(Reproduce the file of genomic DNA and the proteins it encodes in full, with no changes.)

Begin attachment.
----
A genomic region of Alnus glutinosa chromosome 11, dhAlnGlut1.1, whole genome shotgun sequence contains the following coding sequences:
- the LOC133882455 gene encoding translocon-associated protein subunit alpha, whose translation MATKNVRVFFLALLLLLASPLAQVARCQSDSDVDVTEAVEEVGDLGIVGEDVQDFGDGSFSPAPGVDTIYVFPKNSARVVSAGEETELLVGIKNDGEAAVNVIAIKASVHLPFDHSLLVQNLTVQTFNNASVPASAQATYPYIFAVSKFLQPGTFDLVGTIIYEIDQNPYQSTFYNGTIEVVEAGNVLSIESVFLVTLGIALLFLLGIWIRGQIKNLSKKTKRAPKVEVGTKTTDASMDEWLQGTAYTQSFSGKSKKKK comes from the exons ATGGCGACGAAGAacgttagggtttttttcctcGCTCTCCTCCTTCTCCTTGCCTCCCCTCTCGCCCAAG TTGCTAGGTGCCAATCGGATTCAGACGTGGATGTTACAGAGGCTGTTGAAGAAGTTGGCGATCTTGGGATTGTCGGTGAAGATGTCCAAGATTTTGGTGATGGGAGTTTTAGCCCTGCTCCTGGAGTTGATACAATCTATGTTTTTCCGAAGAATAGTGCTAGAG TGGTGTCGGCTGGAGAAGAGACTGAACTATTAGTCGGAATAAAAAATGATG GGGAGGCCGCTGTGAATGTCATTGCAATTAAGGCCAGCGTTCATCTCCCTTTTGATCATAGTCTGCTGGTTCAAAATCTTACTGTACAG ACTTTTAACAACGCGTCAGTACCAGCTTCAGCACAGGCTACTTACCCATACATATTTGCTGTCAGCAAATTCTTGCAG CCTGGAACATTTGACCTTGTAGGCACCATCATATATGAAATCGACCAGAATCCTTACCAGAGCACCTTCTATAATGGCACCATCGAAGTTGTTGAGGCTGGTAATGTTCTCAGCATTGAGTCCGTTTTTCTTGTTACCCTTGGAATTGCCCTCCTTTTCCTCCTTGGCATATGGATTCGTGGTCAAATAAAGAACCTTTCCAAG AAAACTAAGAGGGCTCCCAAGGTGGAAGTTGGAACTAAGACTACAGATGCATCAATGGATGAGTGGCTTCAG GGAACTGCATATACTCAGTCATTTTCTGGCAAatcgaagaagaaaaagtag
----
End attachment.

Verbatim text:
A genomic region of Alnus glutinosa chromosome 11, dhAlnGlut1.1, whole genome shotgun sequence contains the following coding sequences:
- the LOC133882455 gene encoding translocon-associated protein subunit alpha, whose translation MATKNVRVFFLALLLLLASPLAQVARCQSDSDVDVTEAVEEVGDLGIVGEDVQDFGDGSFSPAPGVDTIYVFPKNSARVVSAGEETELLVGIKNDGEAAVNVIAIKASVHLPFDHSLLVQNLTVQTFNNASVPASAQATYPYIFAVSKFLQPGTFDLVGTIIYEIDQNPYQSTFYNGTIEVVEAGNVLSIESVFLVTLGIALLFLLGIWIRGQIKNLSKKTKRAPKVEVGTKTTDASMDEWLQGTAYTQSFSGKSKKKK comes from the exons ATGGCGACGAAGAacgttagggtttttttcctcGCTCTCCTCCTTCTCCTTGCCTCCCCTCTCGCCCAAG TTGCTAGGTGCCAATCGGATTCAGACGTGGATGTTACAGAGGCTGTTGAAGAAGTTGGCGATCTTGGGATTGTCGGTGAAGATGTCCAAGATTTTGGTGATGGGAGTTTTAGCCCTGCTCCTGGAGTTGATACAATCTATGTTTTTCCGAAGAATAGTGCTAGAG TGGTGTCGGCTGGAGAAGAGACTGAACTATTAGTCGGAATAAAAAATGATG GGGAGGCCGCTGTGAATGTCATTGCAATTAAGGCCAGCGTTCATCTCCCTTTTGATCATAGTCTGCTGGTTCAAAATCTTACTGTACAG ACTTTTAACAACGCGTCAGTACCAGCTTCAGCACAGGCTACTTACCCATACATATTTGCTGTCAGCAAATTCTTGCAG CCTGGAACATTTGACCTTGTAGGCACCATCATATATGAAATCGACCAGAATCCTTACCAGAGCACCTTCTATAATGGCACCATCGAAGTTGTTGAGGCTGGTAATGTTCTCAGCATTGAGTCCGTTTTTCTTGTTACCCTTGGAATTGCCCTCCTTTTCCTCCTTGGCATATGGATTCGTGGTCAAATAAAGAACCTTTCCAAG AAAACTAAGAGGGCTCCCAAGGTGGAAGTTGGAACTAAGACTACAGATGCATCAATGGATGAGTGGCTTCAG GGAACTGCATATACTCAGTCATTTTCTGGCAAatcgaagaagaaaaagtag